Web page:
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Mortgage Rates Tumble On Fannie-Freddie News


This is Morning Edition from NPR News. I'm Renee Montagne. The repercussions continue from the government's historic takeover of the nation's two largest mortgage companies. In a moment, we'll ask the chairman of the Senate's Banking Committee what's ahead for Fannie May and Freddie Mac. First, NPR's Chris Arnold reports on how interest rates have gone down suddenly and sharply.

CHRIS ARNOLD: Mortgage brokers around the country yesterday were glued to their computer monitors, watching to see what the government takeover would mean for interest rates.

Mr. PAUL VAN WART (Broker, Allied Home Mortgage): We're starting to see some changes right now. So it seems to be a trend, and everyone seems to be re-pricing right now.

ARNOLD: Paul Van Wart is a broker with Allied Home Mortgage in Westwood, Massachusetts. Just last Friday, he could offer customers with good credit a 30-year, fixed-rate loan for 6.25 percent.

Mr. VAN WART: Today, we've had our second rate change. We're actually down about 5.75 right now at this point.

ARNOLD: That's a huge move in just one day of business. Basically, because of the Fannie-Freddie takeover, investors were suddenly willing to pay more to buy up U.S. home loans. And that drives down interest rates. Van Wart gets a phone call alerting him to how quickly rates are changing.

(Soundbite of phone call)

Unidentified man: This is happening. Folks, mortgage-backed securities are going crazy. They are now up 147 basis points...

ARNOLD: The problem has been that Fannie and Freddie took too many risks and got into trouble with mortgages that went bad. And investors as far away as China have been worried about exactly what would happen if Fannie and Freddie failed. The mortgage giants back three-quarters of new home loans being made in the U.S. But now the government stepped in and put itself in charge of that crucial role that the companies play, that's provided a lot of clarity. And yesterday, the market responded.

Mr. VAN WART: You're seeing rates under six percent right now, or back into the fives. These are 2005 interest rates suddenly rearing their head here. So, this is definitely a great, great sign. And it's a good thing for realtors, for home buyers, sellers, people looking to refinance, people looking to buy a second home.

ARNOLD: Some economists are optimistic too. William Wheaton is with MIT's Center for Real Estate.

Professor WILLIAM WHEATON (Economics, MIT Center for Real Estate): Well, first of all I think this is good, good, good.

ARNOLD: Wheaton says he expects interest rates to fall even further in coming months. He's hopeful that'll get more people buying homes. Also, Wheaton thinks Fannie and Freddie were having trouble backing as many loans as they needed to because they couldn't raise enough money from investors.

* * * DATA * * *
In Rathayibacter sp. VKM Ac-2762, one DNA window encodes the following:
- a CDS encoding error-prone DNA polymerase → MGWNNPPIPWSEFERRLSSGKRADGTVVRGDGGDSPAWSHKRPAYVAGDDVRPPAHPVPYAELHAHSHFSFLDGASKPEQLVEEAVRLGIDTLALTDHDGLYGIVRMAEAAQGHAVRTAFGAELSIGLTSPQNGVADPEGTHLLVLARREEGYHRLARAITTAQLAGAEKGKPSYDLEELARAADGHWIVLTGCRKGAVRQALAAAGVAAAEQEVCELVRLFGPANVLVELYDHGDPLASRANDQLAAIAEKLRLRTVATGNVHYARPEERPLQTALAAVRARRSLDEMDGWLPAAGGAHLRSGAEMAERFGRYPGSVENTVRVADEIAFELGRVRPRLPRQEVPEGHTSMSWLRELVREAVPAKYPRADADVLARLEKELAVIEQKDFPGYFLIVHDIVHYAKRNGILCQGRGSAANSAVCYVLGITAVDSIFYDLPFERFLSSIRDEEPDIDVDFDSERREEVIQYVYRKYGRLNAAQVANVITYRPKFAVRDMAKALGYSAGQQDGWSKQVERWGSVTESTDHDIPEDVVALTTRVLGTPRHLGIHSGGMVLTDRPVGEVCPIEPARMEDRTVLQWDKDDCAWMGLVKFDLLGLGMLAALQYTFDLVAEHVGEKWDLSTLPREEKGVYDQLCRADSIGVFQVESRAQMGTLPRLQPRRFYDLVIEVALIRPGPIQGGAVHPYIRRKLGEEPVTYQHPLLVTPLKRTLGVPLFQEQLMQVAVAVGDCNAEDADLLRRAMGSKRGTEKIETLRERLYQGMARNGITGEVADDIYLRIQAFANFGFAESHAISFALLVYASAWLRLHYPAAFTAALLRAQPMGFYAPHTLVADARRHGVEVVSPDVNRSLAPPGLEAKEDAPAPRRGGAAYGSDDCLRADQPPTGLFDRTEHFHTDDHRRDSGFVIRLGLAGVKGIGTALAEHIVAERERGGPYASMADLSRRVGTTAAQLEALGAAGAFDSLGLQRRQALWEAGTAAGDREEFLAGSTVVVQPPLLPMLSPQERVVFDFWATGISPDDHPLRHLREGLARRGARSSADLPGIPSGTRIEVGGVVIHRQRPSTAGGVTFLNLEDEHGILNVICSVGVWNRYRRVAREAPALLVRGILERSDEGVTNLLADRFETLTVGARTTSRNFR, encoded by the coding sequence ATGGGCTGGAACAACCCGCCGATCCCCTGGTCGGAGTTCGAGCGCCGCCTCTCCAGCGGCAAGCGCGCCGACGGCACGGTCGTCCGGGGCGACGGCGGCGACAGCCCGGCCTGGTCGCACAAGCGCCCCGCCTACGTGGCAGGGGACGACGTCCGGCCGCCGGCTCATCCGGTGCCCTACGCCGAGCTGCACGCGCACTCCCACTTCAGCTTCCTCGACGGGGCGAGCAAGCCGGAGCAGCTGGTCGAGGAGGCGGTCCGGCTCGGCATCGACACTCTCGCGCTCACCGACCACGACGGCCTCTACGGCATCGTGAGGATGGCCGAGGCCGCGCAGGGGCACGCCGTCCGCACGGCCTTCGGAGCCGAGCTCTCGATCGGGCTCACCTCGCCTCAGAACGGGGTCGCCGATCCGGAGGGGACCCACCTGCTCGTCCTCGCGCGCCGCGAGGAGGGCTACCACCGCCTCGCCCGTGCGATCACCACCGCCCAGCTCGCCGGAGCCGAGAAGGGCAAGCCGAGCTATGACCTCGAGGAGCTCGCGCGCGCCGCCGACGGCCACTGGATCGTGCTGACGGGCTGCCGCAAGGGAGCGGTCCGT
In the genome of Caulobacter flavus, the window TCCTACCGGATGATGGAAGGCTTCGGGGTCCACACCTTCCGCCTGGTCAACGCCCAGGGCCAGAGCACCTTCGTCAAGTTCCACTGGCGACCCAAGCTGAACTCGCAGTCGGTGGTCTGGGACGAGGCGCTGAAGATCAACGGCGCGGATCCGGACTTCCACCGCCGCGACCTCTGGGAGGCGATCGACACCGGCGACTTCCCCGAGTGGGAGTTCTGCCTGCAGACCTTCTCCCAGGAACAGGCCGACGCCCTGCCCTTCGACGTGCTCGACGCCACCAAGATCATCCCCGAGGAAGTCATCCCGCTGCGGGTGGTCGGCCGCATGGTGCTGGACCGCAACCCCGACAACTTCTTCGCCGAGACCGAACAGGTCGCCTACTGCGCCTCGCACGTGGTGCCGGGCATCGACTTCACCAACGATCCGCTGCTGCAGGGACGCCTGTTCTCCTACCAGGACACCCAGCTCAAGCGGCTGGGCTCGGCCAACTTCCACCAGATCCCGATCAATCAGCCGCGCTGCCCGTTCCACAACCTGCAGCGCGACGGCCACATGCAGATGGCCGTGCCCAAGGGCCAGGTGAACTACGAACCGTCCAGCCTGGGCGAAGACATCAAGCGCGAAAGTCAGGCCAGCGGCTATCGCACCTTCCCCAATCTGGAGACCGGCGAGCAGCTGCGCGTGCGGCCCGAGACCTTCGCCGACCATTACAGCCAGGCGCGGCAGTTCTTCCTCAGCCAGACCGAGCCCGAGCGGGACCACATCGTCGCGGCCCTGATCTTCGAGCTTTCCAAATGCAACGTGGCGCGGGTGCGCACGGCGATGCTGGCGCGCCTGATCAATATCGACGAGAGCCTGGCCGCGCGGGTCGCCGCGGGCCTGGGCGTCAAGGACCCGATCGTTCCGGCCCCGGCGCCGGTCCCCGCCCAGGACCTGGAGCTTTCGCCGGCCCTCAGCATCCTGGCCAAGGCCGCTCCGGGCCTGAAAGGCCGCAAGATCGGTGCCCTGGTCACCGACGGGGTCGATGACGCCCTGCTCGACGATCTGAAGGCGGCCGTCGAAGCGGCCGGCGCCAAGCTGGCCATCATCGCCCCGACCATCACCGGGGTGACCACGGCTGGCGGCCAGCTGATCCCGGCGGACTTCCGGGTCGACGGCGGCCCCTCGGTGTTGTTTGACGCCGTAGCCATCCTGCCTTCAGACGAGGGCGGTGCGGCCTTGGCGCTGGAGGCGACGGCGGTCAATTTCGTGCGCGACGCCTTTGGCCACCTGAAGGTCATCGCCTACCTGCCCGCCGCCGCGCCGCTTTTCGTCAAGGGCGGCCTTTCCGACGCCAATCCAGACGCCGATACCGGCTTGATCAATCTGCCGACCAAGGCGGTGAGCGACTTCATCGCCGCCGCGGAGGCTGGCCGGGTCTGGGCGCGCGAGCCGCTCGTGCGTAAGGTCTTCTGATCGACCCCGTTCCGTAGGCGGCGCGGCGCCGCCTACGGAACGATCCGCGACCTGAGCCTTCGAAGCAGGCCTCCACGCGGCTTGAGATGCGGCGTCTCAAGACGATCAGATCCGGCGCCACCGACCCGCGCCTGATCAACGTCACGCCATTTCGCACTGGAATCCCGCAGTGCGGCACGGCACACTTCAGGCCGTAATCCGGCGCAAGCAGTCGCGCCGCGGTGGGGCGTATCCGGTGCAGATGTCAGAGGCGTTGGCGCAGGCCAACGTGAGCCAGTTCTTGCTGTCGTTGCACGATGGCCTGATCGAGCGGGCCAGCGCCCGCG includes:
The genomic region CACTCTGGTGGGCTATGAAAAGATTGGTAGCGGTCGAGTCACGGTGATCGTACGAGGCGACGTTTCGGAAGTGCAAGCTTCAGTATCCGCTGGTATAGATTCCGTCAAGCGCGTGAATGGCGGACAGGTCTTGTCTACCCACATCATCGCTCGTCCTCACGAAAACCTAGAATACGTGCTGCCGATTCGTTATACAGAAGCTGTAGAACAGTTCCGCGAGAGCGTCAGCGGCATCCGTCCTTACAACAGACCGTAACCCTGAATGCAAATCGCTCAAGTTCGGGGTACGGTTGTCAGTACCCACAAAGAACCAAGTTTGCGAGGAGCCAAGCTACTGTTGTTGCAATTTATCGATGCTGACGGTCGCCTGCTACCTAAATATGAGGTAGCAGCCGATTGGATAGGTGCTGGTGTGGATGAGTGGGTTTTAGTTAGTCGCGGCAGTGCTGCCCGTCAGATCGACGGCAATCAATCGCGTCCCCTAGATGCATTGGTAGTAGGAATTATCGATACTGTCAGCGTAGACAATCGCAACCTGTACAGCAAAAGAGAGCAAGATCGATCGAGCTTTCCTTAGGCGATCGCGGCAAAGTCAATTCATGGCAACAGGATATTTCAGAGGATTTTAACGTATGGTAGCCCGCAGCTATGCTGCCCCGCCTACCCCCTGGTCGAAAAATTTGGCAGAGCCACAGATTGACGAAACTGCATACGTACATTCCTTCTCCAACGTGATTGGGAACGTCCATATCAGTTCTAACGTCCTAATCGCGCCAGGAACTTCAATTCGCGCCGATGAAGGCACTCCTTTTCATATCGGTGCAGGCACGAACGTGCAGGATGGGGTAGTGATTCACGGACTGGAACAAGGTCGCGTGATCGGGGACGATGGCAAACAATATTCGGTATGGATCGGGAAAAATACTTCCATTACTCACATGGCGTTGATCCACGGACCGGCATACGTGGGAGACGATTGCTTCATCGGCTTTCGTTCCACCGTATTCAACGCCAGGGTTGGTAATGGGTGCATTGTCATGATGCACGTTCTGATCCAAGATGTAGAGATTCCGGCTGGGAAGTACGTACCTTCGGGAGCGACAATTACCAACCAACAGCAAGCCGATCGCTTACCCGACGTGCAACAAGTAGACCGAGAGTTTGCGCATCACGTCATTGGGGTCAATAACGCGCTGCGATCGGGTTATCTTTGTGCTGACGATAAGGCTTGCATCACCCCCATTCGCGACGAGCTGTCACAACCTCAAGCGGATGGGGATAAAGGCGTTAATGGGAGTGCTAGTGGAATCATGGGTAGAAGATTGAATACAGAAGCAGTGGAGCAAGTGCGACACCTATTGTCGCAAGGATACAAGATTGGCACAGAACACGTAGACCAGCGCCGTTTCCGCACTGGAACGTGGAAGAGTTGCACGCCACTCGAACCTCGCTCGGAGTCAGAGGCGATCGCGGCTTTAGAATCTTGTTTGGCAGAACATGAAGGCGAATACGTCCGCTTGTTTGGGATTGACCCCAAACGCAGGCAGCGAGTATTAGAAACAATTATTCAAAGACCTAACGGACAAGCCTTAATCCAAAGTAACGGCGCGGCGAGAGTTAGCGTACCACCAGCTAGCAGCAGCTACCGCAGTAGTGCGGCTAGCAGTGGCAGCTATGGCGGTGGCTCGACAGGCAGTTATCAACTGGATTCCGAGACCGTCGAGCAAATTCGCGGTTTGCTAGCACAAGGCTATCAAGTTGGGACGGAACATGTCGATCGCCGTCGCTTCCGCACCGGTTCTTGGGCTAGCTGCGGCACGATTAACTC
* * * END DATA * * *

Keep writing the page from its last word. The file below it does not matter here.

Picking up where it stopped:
Professor WHEATON: There was a lot of rumor that in the last two months they were doing very, very little business, that they had really started to restrict their flows. And I think that's what - the Treasury secretary is following that data very, very carefully, and I think that's probably why they stepped in.

ARNOLD: Basically, the housing market's bad enough already. Nobody wants qualified borrowers with good jobs unable to get loans. So some analysts say the Fannie-Freddie takeover plugged a serious hole in the dam. But...

Mr. MARK ZANDI (Chief Economist, Moody's Economy.com): We still have lots of problems.

ARNOLD: Mark Zandi is an economist who's been following the financial crisis and who's written a book about it.

Mr. ZANDI: The job market's still a mess. We've still got inventory. We've still got prices declining. The financial system probably has more shoes to fall. So this isn't over, but I think this marks the beginning of the end of this very painful financial crisis.

ARNOLD: Meanwhile, there's still a lot of questions and concerns over the regulatory lapses that allowed the situation to get this bad to where the government has had to take charge of the two largest companies at the heart of the U.S. mortgage market. Chris Arnold, NPR News. Transcript provided by NPR, Copyright NPR.

NPR transcripts are created on a rush deadline by an NPR contractor. This text may not be in its final form and may be updated or revised in the future. Accuracy and availability may vary. The authoritative record of NPR’s programming is the audio record.

Chris Arnold
NPR correspondent Chris Arnold is based in Boston. His reports are heard regularly on NPR's award-winning newsmagazines Morning Edition, All Things Considered, and Weekend Edition. He joined NPR in 1996 and was based in San Francisco before moving to Boston in 2001.